HMRC has been criticised these past few weeks by a group of MP’s. The MP’s, who are members of the Public Accounts Commitee (PAC), have said the agency needs to increase tax fraud investigations on the wealthy. This comes after the news that HMRC only investigate around 35 wealthy people a year. Nearly half of the workforce at HMRC investigate tax evasion each year. That’s 26 000 staff, investigating only 35 wealthy individuals each year…
It comes as no surprise to see a retaliation to this, especially so close to the panama papers leak. The leak has shown the public exactly how the rich can exploit offshore tax regimes. Many of the world’s most influential people have been found to evade tax. This includes 12 national leaders and 143 politicians. A $2billion trail alone can be linked back to Russian president Vladimir Putin. David Cameron’s father has also utilised methods of hiding money. He ran an offshore investment to make sure he never had to pay tax in the UK again. It also comes, with absolutely no surprise, that David Cameron has utilised his father’s investment too. The Guardian has a simplified version of events concerning the Panama Papers leak, if you wish to research the subject separately.
Tax Fraud by the super rich results in a loss of over £16million for everyday tax payers each year. The Public Accounts Committee believes that HMRC has not set a clear enough target to tackle this colossal issue. They also want to see changes from the department by November 2016, in order to “counter the belief that people are getting away with tax evasion”. As well this, the PAC calls for HMRC to not only publicise its investigations, but its prosecutions concerning tax fraud. Here’s what Labour MP and Chair of the PAC, Meg Hillier, had to say on the issue when interviewed on BBC Radio 4 today:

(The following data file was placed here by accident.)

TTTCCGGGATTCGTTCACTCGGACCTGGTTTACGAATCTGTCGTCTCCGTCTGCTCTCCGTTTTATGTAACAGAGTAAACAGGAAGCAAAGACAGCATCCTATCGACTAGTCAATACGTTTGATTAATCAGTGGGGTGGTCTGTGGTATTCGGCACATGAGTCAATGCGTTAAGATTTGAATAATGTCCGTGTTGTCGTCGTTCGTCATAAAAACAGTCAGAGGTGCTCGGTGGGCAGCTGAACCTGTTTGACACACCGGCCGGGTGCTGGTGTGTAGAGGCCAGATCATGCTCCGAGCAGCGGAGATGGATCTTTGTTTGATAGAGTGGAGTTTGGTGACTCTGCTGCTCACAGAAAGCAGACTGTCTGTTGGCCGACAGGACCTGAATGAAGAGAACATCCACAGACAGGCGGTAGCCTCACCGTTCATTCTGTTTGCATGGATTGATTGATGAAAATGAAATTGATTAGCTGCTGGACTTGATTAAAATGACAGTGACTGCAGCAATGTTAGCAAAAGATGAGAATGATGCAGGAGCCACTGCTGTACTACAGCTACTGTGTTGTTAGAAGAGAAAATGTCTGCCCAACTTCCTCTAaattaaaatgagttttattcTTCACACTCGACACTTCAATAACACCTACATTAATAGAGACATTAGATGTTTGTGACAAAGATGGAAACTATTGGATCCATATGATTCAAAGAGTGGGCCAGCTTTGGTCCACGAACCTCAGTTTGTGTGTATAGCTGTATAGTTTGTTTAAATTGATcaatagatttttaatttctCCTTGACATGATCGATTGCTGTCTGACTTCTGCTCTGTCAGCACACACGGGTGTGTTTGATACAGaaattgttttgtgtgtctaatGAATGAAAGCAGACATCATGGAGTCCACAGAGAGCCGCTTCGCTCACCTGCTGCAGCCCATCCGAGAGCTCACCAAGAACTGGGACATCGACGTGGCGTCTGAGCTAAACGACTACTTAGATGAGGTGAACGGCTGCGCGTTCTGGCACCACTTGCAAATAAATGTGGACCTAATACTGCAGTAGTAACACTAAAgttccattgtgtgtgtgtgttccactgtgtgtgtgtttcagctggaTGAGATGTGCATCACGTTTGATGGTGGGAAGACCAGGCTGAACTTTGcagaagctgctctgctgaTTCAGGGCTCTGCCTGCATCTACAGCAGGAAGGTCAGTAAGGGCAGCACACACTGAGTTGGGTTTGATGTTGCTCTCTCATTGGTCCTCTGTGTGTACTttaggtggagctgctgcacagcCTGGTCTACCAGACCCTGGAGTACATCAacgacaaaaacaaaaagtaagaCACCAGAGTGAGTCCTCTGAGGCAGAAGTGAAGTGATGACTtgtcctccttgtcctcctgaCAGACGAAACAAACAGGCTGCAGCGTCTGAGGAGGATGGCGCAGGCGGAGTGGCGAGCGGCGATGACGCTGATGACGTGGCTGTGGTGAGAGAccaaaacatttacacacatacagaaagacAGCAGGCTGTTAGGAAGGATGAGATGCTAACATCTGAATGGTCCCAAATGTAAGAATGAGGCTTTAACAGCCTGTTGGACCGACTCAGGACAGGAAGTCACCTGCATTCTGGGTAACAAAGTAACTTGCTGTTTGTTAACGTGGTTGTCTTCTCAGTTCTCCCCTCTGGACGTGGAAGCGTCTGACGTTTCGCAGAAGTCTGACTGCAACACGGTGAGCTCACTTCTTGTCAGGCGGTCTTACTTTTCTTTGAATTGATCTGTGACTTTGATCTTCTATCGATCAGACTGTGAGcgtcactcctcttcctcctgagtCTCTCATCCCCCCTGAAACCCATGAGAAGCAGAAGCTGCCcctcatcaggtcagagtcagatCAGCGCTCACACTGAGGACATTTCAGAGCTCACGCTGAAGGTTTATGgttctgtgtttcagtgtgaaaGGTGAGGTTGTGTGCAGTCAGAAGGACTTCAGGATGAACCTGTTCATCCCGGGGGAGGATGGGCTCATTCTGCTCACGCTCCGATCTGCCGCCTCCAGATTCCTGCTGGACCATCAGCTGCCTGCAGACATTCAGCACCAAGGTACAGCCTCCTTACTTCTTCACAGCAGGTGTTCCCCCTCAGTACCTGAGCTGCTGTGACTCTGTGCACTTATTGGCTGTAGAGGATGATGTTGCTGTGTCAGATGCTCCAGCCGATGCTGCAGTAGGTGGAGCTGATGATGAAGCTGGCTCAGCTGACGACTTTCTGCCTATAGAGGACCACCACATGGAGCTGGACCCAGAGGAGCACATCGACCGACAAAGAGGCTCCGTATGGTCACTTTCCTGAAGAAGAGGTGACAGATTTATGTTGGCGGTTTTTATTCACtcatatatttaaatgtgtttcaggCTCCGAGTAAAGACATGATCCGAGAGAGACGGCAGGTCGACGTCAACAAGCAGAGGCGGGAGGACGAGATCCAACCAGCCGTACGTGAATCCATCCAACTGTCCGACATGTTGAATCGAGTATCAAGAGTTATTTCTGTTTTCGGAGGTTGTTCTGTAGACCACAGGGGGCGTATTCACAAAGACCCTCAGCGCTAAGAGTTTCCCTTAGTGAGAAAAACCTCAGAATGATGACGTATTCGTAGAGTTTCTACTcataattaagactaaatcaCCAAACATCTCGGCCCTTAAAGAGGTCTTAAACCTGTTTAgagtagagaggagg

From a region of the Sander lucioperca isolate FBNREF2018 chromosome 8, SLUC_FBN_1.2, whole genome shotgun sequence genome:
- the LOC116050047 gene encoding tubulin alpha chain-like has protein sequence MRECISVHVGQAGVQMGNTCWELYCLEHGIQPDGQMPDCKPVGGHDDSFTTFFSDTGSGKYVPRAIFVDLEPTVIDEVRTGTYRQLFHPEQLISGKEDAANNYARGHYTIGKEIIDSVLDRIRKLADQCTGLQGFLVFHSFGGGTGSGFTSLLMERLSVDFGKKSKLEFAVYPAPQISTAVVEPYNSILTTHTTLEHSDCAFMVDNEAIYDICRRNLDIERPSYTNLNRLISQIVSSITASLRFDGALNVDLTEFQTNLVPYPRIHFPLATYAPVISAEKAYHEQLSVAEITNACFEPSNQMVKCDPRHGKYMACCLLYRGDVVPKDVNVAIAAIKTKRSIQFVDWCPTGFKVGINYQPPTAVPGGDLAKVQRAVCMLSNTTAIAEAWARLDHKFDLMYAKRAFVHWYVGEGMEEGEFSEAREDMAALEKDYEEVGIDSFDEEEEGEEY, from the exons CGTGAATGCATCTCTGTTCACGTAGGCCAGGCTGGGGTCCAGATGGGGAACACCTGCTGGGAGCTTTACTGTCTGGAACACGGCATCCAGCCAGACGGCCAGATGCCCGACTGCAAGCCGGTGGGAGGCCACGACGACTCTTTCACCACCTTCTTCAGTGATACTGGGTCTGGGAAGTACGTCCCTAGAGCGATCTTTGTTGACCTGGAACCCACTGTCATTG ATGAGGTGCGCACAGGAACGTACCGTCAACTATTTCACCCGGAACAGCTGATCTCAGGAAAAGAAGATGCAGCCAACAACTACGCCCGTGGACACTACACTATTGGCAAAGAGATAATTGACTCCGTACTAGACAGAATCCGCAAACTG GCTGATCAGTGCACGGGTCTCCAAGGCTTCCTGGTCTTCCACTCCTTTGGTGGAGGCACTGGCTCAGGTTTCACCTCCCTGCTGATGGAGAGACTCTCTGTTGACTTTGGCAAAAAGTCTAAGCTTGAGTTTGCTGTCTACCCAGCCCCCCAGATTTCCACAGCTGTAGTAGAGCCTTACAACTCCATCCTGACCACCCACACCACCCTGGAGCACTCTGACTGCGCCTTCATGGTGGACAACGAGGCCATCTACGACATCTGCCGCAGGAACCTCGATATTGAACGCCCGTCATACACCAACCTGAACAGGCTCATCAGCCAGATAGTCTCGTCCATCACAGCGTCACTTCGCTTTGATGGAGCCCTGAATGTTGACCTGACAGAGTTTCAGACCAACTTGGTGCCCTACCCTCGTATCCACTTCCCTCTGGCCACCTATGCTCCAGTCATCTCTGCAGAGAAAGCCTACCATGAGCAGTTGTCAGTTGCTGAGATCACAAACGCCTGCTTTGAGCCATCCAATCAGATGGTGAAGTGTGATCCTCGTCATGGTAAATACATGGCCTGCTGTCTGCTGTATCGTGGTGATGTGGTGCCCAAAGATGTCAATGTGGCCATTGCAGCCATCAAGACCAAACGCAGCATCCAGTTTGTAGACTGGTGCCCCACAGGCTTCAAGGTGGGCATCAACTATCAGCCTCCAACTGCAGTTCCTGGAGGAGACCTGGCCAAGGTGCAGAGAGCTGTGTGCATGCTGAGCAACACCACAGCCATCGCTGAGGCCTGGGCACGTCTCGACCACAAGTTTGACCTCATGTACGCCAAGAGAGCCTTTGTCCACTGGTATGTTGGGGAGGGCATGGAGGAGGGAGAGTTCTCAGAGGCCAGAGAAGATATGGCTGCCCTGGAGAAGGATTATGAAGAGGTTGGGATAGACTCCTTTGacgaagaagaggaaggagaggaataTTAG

“We have long felt that there should be more prosecutions because we think that sends a signal to the honest tax payer who is sweating over their tax returns and also a warning shot to those who are thinking about being fraudulent”
This comes after a report from the PAC last year, in which a number of MPs criticised HMRC, calling the department “woefully inadequate”.
Proposals by HMRC
In a bid to crack down on tax evasion by the wealthy, HMRC has released a new consultation. It aims to crack down on the pressure put on prosecutors to punish corporate companies. Under the new plans, the burden of proof will be given to board level staff of companies. They will have to take the reasonable steps to stop their staff “aiding, abetting, counselling or procurring” tax evasion for their customers. Anyone found doing any of these things could receive a fine and even criminal charges. HMRC also argued that current legislation makes it too easy for companies to blame lower members on staff for fraud. They believe that their new consultation places responsibility on the owners of a company.
As a result of extra funding given to it in the Summer 2015 budget, HMRC said it now hopes to investigate 100 companies and wealthy individuals each year by 2020. Hopefully the PAC, and the public, will see these changes implemented by the end of this year.